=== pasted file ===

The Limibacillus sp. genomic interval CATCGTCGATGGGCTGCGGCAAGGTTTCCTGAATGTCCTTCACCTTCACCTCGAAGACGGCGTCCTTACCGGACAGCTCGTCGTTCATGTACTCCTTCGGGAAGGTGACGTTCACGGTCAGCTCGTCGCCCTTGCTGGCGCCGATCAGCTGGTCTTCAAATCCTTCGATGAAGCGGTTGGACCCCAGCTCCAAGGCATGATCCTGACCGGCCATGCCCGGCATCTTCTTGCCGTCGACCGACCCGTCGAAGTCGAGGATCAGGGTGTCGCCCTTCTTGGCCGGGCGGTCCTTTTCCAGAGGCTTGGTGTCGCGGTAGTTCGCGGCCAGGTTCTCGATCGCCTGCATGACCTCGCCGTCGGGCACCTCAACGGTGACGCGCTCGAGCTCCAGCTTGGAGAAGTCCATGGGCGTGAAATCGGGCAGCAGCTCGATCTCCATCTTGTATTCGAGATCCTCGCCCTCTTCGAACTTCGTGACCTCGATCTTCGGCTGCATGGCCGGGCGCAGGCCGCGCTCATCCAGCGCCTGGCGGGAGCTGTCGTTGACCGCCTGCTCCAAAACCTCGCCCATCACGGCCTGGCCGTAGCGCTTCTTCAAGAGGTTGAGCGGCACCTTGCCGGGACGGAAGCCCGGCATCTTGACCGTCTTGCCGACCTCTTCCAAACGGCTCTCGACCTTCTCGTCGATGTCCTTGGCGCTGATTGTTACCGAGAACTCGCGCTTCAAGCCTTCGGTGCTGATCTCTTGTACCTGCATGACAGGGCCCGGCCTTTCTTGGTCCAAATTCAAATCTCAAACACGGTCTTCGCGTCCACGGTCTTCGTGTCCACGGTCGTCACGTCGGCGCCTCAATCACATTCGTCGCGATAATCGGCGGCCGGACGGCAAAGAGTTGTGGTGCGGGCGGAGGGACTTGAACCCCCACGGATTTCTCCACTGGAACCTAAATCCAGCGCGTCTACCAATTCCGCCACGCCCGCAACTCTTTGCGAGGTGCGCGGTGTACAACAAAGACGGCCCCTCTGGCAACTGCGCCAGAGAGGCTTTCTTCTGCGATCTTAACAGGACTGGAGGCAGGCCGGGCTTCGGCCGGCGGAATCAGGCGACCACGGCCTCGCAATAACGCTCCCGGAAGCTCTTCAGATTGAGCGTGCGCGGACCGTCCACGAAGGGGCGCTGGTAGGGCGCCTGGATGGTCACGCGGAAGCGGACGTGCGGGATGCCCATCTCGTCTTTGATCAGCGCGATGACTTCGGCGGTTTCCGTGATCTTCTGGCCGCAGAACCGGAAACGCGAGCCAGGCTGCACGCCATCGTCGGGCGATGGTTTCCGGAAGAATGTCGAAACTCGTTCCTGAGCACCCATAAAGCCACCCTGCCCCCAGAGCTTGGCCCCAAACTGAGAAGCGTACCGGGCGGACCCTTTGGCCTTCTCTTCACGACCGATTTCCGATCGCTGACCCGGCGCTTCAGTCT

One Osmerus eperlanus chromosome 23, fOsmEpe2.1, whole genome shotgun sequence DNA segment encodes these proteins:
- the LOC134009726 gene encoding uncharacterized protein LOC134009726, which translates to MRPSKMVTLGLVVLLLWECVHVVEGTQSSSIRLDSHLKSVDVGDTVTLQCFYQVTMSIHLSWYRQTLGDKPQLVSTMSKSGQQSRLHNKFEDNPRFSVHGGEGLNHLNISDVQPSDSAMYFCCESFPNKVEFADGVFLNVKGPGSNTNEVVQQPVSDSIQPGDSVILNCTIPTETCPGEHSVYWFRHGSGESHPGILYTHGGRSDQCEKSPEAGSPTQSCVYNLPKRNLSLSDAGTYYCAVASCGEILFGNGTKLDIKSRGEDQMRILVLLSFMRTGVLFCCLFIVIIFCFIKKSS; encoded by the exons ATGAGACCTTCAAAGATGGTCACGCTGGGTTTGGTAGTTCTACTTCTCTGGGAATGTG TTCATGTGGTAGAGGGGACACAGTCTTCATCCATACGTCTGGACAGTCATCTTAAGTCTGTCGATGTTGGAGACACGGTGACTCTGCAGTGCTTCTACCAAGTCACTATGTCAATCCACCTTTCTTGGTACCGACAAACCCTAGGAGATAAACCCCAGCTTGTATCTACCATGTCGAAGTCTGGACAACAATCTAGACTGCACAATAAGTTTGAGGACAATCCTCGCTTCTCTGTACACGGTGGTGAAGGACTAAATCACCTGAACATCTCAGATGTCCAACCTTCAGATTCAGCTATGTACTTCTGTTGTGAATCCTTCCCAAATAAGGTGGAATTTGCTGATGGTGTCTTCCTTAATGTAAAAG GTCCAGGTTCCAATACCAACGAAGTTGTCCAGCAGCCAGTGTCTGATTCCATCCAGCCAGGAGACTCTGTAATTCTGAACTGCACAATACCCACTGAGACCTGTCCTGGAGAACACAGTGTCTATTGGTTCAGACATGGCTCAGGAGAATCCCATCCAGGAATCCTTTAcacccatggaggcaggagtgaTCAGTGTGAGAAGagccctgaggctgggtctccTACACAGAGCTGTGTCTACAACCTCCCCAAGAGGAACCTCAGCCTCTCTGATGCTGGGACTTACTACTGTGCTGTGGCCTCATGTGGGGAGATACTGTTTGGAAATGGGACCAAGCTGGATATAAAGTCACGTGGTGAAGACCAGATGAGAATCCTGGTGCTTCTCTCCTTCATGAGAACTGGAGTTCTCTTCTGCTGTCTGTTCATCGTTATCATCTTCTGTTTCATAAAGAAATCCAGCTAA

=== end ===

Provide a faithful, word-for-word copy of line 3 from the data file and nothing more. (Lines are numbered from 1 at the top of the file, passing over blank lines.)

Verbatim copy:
- the LOC134009726 gene encoding uncharacterized protein LOC134009726, which translates to MRPSKMVTLGLVVLLLWECVHVVEGTQSSSIRLDSHLKSVDVGDTVTLQCFYQVTMSIHLSWYRQTLGDKPQLVSTMSKSGQQSRLHNKFEDNPRFSVHGGEGLNHLNISDVQPSDSAMYFCCESFPNKVEFADGVFLNVKGPGSNTNEVVQQPVSDSIQPGDSVILNCTIPTETCPGEHSVYWFRHGSGESHPGILYTHGGRSDQCEKSPEAGSPTQSCVYNLPKRNLSLSDAGTYYCAVASCGEILFGNGTKLDIKSRGEDQMRILVLLSFMRTGVLFCCLFIVIIFCFIKKSS; encoded by the exons ATGAGACCTTCAAAGATGGTCACGCTGGGTTTGGTAGTTCTACTTCTCTGGGAATGTG TTCATGTGGTAGAGGGGACACAGTCTTCATCCATACGTCTGGACAGTCATCTTAAGTCTGTCGATGTTGGAGACACGGTGACTCTGCAGTGCTTCTACCAAGTCACTATGTCAATCCACCTTTCTTGGTACCGACAAACCCTAGGAGATAAACCCCAGCTTGTATCTACCATGTCGAAGTCTGGACAACAATCTAGACTGCACAATAAGTTTGAGGACAATCCTCGCTTCTCTGTACACGGTGGTGAAGGACTAAATCACCTGAACATCTCAGATGTCCAACCTTCAGATTCAGCTATGTACTTCTGTTGTGAATCCTTCCCAAATAAGGTGGAATTTGCTGATGGTGTCTTCCTTAATGTAAAAG GTCCAGGTTCCAATACCAACGAAGTTGTCCAGCAGCCAGTGTCTGATTCCATCCAGCCAGGAGACTCTGTAATTCTGAACTGCACAATACCCACTGAGACCTGTCCTGGAGAACACAGTGTCTATTGGTTCAGACATGGCTCAGGAGAATCCCATCCAGGAATCCTTTAcacccatggaggcaggagtgaTCAGTGTGAGAAGagccctgaggctgggtctccTACACAGAGCTGTGTCTACAACCTCCCCAAGAGGAACCTCAGCCTCTCTGATGCTGGGACTTACTACTGTGCTGTGGCCTCATGTGGGGAGATACTGTTTGGAAATGGGACCAAGCTGGATATAAAGTCACGTGGTGAAGACCAGATGAGAATCCTGGTGCTTCTCTCCTTCATGAGAACTGGAGTTCTCTTCTGCTGTCTGTTCATCGTTATCATCTTCTGTTTCATAAAGAAATCCAGCTAA